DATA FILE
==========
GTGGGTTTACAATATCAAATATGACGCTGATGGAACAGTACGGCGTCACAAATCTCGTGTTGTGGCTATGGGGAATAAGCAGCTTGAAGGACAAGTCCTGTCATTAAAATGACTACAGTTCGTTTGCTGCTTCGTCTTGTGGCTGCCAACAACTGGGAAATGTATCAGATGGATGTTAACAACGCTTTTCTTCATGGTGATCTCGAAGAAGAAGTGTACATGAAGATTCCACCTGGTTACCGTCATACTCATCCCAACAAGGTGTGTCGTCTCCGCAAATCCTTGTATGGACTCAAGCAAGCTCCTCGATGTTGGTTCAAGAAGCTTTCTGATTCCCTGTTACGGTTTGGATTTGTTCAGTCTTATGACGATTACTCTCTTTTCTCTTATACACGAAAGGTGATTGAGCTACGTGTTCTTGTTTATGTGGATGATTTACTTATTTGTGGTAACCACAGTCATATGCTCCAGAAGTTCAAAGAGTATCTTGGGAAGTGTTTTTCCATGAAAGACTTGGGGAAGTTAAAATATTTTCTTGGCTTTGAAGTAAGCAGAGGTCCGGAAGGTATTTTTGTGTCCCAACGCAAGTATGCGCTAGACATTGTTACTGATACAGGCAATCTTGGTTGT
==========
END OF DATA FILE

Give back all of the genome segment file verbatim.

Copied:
GTGGGTTTACAATATCAAATATGACGCTGATGGAACAGTACGGCGTCACAAATCTCGTGTTGTGGCTATGGGGAATAAGCAGCTTGAAGGACAAGTCCTGTCATTAAAATGACTACAGTTCGTTTGCTGCTTCGTCTTGTGGCTGCCAACAACTGGGAAATGTATCAGATGGATGTTAACAACGCTTTTCTTCATGGTGATCTCGAAGAAGAAGTGTACATGAAGATTCCACCTGGTTACCGTCATACTCATCCCAACAAGGTGTGTCGTCTCCGCAAATCCTTGTATGGACTCAAGCAAGCTCCTCGATGTTGGTTCAAGAAGCTTTCTGATTCCCTGTTACGGTTTGGATTTGTTCAGTCTTATGACGATTACTCTCTTTTCTCTTATACACGAAAGGTGATTGAGCTACGTGTTCTTGTTTATGTGGATGATTTACTTATTTGTGGTAACCACAGTCATATGCTCCAGAAGTTCAAAGAGTATCTTGGGAAGTGTTTTTCCATGAAAGACTTGGGGAAGTTAAAATATTTTCTTGGCTTTGAAGTAAGCAGAGGTCCGGAAGGTATTTTTGTGTCCCAACGCAAGTATGCGCTAGACATTGTTACTGATACAGGCAATCTTGGTTGT